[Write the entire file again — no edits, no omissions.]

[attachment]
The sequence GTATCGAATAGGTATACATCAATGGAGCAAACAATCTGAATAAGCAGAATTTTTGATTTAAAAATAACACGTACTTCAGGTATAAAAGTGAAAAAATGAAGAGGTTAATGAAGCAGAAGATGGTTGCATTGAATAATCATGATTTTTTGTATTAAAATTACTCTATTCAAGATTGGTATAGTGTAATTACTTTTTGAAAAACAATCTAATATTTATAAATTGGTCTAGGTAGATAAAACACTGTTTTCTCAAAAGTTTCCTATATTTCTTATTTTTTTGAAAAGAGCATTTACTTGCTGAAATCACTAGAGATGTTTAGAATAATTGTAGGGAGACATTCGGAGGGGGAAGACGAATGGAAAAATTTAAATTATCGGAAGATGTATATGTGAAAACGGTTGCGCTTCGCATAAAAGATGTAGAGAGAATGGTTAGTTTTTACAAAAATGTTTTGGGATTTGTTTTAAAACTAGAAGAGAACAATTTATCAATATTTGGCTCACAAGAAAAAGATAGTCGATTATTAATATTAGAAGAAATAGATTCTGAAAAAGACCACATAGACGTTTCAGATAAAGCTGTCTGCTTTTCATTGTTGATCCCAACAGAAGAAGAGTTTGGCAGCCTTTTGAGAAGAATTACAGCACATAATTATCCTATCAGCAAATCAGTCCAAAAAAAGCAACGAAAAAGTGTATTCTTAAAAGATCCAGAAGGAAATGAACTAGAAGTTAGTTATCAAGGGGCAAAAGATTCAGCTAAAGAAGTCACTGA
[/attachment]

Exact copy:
The sequence GTATCGAATAGGTATACATCAATGGAGCAAACAATCTGAATAAGCAGAATTTTTGATTTAAAAATAACACGTACTTCAGGTATAAAAGTGAAAAAATGAAGAGGTTAATGAAGCAGAAGATGGTTGCATTGAATAATCATGATTTTTTGTATTAAAATTACTCTATTCAAGATTGGTATAGTGTAATTACTTTTTGAAAAACAATCTAATATTTATAAATTGGTCTAGGTAGATAAAACACTGTTTTCTCAAAAGTTTCCTATATTTCTTATTTTTTTGAAAAGAGCATTTACTTGCTGAAATCACTAGAGATGTTTAGAATAATTGTAGGGAGACATTCGGAGGGGGAAGACGAATGGAAAAATTTAAATTATCGGAAGATGTATATGTGAAAACGGTTGCGCTTCGCATAAAAGATGTAGAGAGAATGGTTAGTTTTTACAAAAATGTTTTGGGATTTGTTTTAAAACTAGAAGAGAACAATTTATCAATATTTGGCTCACAAGAAAAAGATAGTCGATTATTAATATTAGAAGAAATAGATTCTGAAAAAGACCACATAGACGTTTCAGATAAAGCTGTCTGCTTTTCATTGTTGATCCCAACAGAAGAAGAGTTTGGCAGCCTTTTGAGAAGAATTACAGCACATAATTATCCTATCAGCAAATCAGTCCAAAAAAAGCAACGAAAAAGTGTATTCTTAAAAGATCCAGAAGGAAATGAACTAGAAGTTAGTTATCAAGGGGCAAAAGATTCAGCTAAAGAAGTCACTGA